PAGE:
A chemical found naturally in the brain could be used to treat the sleep disorder narcolepsy, US scientists say.
People with narcolepsy experience an uncontrollable need to sleep
Researchers at the University of Texas said injecting a chemical called orexin stopped symptoms in mice with narcolepsy.
They found the treatment made the mice more alert and reduced other narcoleptic symptoms, such as muscle weakness, called cataplexy.
The study appeared in the Proceedings of the National Academy Sciences.
Dr Masashi Yanagisawa, professor of molecular genetics, and colleagues studied genetically modified mice which lacked the ability to naturally produce orexin.
Orexin are small chains of molecules, produced by nerve cells in the area of the brain called the hypothalamus.
No rebound sleep
It is thought that people with narcolepsy are unable to produce this chemical, due to cells in the brain that produce it being damaged.
The researchers injected the modified mice with orexin peptides. They found it increased wakefulness, regular sleep patterns and stopped cataplectic fits.
Furthermore, the treatment did not cause 'rebound sleep', a common side-effect of amphetamine treatments where the person needs to regain sleep lost while awake on the drug.
Symptoms of narcolepsy
Excessive sleepiness: an uncontrollable need to sleep during the day
Cataplexy: a sudden loss of muscular control, often triggered by an emotional event
Sleep paralysis, where the person is unable to move or speak when falling asleep or waking up
Hyponagogic Hallucinations, where the person thinks the dream is reality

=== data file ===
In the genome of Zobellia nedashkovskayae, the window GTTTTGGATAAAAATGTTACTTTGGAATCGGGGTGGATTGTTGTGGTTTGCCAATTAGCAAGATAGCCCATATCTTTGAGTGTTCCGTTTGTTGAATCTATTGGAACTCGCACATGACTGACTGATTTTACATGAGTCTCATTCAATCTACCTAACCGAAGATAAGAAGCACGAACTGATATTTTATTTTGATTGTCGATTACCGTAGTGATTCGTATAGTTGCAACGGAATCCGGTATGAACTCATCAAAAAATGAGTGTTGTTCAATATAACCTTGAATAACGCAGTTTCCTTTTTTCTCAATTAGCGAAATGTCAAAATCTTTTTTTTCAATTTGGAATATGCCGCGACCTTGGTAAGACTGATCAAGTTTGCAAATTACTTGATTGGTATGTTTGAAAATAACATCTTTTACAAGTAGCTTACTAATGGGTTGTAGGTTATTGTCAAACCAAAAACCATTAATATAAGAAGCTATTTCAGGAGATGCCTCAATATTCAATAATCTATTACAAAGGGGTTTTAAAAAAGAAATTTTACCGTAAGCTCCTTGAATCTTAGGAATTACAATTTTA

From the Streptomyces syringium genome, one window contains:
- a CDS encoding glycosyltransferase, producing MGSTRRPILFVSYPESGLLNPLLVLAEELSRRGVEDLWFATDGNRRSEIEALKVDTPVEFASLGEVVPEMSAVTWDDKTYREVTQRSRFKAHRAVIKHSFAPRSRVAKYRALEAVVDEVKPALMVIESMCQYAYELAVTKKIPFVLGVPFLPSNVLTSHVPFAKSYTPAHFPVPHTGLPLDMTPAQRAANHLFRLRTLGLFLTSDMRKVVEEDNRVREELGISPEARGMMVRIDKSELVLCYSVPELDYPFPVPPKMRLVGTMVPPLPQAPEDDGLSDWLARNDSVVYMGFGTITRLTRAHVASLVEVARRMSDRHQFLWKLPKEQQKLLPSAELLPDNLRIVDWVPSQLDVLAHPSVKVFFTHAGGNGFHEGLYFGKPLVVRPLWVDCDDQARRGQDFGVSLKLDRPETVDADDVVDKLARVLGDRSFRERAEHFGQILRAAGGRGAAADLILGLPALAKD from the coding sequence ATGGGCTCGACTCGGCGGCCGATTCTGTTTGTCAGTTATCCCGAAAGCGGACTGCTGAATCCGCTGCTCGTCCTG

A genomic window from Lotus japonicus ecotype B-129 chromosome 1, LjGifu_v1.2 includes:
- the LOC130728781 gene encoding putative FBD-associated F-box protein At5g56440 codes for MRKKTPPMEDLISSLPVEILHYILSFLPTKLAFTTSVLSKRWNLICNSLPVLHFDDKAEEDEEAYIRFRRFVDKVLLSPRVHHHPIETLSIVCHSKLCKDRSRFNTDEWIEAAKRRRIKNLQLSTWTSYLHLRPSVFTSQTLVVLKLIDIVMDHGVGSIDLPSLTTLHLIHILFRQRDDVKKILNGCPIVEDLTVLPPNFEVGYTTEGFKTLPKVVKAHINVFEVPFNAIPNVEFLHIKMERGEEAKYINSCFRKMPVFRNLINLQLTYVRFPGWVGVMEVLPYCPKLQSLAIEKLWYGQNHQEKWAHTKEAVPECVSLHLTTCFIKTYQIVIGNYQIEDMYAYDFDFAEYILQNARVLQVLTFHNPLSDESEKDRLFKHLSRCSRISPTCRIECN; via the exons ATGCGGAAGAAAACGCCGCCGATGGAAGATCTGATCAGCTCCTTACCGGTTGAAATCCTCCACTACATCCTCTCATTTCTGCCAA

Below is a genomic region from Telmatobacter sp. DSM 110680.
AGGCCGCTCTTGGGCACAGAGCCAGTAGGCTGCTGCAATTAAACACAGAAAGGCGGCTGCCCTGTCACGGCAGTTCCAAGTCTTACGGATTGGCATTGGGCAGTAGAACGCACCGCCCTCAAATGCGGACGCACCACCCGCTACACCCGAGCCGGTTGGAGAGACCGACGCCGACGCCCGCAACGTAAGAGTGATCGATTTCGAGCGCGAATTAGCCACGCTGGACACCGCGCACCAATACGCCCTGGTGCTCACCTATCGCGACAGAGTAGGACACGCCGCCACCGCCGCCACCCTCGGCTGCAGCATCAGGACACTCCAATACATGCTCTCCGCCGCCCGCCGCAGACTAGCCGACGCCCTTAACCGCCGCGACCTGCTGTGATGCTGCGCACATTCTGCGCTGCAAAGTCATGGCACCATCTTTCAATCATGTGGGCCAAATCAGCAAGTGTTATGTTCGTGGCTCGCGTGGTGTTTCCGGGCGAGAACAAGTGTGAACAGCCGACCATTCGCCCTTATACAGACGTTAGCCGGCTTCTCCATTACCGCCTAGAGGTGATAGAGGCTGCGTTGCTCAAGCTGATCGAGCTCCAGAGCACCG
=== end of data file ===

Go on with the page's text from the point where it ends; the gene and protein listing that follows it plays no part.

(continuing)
"This is extremely important because it shows that these mice retain the ability to respond to orexin," Dr Yanagisawa said.
"Our experiments provide a strong proof of concept that introducing into the brain a molecule that mimics the effect of orexin will be the fundamental cure for narcolepsy."
He said new therapies could be developed from orexin receptor agonists, which mimic the effect of orexin.
He said the drug could also play a role in treating people with insomnia, to help them stay awake during the day.
Dr Adrian Williams, director of Sleep Disorder Centre at of Lane-Fox Unit, St Thomas's Hospital London said the new study is significant and could provide a better alternative to current treatments, which are mostly amphetamine based.
One of the most commonly used drugs in the UK to treat narcolepsy is dexamphetamine sulphate, or Dexedrine.
"We've measured orexin in humans with narcolepsy and found they don't seem to have it- or have undetectable levels of it.
"This new treatment is likely to be better, although current treatments are not curative, and it is unlikely that orexin would be curative," he told BBC News Online.
"This is probably five to ten years off being developed in a form that can be given to humans. "
He said around 30,000 people in the UK suffer from narcolepsy.